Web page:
A move to create a private "British University" in Thailand has been frozen by the pull-out of backers hit by the country's currency crisis.
Nottingham and Exeter universities, chosen by the Thai and United Kingdom governments to manage the academic side of the project, have had to put student exchange plans on ice.
A proposed Pounds 20 million British-style campus that was expected to accommodate about 2,500 engineering and business studies students still features in some brochures advertising higher education in Thailand. But project managers say plans for the institution are unlikely to be revived for at least two years as Thailand struggles to recover from its stock market and currency crash.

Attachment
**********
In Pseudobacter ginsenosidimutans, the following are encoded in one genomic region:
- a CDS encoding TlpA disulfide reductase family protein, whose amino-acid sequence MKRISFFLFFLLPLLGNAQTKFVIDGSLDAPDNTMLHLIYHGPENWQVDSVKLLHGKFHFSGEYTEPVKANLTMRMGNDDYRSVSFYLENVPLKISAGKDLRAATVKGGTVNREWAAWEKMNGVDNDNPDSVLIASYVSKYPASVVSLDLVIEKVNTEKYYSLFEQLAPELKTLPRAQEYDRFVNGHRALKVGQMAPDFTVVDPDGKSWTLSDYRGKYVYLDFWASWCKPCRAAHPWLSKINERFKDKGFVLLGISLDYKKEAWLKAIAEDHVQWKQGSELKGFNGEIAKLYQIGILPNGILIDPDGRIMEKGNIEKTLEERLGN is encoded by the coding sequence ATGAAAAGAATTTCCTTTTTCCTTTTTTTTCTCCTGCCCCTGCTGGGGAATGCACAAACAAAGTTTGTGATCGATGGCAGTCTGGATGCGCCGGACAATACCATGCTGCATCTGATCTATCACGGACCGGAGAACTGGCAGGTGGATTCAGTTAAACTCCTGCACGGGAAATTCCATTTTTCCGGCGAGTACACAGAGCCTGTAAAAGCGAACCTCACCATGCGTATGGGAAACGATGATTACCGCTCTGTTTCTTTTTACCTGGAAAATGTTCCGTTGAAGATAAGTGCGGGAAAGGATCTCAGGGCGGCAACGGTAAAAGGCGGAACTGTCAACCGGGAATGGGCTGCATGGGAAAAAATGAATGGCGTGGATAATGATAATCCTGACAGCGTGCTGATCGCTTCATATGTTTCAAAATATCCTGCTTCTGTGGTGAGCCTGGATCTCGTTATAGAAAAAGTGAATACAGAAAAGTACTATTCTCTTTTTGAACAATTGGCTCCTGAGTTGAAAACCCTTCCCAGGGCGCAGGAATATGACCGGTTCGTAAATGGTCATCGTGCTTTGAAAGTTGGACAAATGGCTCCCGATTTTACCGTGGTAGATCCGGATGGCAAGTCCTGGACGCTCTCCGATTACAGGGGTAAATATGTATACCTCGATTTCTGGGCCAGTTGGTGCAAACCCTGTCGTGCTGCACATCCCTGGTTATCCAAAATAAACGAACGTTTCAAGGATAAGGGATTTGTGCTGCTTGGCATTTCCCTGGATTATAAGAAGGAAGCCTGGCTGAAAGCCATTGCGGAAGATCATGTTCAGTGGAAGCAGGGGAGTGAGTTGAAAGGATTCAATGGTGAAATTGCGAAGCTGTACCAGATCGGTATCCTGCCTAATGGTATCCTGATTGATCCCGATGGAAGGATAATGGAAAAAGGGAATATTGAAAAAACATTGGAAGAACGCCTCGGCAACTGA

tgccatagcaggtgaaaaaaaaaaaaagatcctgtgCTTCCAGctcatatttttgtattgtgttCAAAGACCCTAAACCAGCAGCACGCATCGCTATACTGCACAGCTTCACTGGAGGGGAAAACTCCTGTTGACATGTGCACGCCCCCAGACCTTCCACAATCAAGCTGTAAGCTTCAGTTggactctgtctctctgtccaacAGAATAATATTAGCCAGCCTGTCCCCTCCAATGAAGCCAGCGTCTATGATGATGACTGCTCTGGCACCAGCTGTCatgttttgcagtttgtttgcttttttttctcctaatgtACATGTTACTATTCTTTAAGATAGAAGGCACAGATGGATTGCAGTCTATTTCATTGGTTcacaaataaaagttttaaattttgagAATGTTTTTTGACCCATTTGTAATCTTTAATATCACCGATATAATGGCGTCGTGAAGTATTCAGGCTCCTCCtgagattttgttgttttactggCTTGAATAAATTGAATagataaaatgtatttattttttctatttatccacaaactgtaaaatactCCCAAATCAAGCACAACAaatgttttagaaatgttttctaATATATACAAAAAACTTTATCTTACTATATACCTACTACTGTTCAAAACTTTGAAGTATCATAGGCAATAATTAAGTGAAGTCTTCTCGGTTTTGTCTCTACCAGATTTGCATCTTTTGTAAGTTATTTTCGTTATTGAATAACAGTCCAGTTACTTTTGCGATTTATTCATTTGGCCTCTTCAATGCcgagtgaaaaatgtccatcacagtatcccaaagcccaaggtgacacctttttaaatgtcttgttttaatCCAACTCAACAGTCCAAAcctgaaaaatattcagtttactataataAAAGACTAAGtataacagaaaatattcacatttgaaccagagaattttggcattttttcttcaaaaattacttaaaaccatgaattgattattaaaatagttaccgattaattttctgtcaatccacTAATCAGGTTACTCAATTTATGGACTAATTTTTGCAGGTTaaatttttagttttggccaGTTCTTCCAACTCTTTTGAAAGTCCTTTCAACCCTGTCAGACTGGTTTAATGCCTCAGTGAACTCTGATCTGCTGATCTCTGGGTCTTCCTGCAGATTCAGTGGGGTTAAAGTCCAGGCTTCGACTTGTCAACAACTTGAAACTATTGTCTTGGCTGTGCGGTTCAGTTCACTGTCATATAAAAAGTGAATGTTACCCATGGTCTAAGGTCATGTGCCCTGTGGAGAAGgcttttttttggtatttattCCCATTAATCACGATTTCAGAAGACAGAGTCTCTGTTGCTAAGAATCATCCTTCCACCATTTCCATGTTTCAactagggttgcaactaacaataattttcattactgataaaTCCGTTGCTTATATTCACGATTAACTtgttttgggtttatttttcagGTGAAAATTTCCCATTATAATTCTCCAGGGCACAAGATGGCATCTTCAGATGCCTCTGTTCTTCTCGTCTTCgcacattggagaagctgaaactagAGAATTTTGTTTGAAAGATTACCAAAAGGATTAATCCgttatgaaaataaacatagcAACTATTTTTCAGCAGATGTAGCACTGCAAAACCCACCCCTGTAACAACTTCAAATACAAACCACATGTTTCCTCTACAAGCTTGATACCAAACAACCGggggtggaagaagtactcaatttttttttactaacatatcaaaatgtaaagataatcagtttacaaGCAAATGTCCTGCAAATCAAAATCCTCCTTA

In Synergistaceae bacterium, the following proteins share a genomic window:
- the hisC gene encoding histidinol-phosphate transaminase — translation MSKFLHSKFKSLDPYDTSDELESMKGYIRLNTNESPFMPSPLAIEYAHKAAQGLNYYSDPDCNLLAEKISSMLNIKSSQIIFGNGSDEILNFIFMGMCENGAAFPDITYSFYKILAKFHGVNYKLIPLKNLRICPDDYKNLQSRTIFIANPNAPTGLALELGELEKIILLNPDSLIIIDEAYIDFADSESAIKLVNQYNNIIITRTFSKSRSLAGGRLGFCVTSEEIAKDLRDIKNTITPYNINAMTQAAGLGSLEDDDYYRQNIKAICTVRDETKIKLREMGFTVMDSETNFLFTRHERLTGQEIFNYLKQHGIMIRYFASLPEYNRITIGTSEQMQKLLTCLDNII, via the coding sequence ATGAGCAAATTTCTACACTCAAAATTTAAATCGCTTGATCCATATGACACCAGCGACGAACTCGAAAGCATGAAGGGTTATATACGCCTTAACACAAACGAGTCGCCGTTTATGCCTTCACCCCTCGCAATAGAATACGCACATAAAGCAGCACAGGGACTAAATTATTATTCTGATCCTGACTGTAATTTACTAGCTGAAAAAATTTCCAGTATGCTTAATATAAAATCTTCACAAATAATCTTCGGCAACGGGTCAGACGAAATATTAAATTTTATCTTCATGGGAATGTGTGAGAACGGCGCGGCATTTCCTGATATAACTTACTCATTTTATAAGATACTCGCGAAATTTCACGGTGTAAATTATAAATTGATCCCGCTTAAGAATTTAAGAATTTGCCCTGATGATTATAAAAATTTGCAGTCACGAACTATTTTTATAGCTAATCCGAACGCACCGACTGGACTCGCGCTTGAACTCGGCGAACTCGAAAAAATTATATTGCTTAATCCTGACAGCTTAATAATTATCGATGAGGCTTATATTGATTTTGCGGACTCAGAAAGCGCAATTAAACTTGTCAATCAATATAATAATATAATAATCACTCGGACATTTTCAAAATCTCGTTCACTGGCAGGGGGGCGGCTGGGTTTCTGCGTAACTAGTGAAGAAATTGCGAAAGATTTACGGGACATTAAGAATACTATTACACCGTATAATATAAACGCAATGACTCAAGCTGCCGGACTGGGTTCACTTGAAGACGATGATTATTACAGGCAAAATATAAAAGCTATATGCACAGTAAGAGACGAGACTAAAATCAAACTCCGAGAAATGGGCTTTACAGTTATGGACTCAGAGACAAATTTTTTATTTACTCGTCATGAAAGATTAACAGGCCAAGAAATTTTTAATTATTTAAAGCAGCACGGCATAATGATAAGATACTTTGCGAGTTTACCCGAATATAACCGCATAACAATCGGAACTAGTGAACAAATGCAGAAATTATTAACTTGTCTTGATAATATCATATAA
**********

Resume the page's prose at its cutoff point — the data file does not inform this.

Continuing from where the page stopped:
A syndicate of companies and venture capitalists that had pledged financial support without investing money in the proposed university was forced to withdraw earlier this year as Thailand's economic situation worsened. So far, the attempts to put together a rescue package have proved unsuccessful.
The initiative was launched four years ago by a Department of Trade and Industry group headed by Baroness Perry, following a proposal from the Thai government.
Nottingham and Exeter had hoped that the first five cohorts of students would spend two years studying with them after two years at the new Thai campus.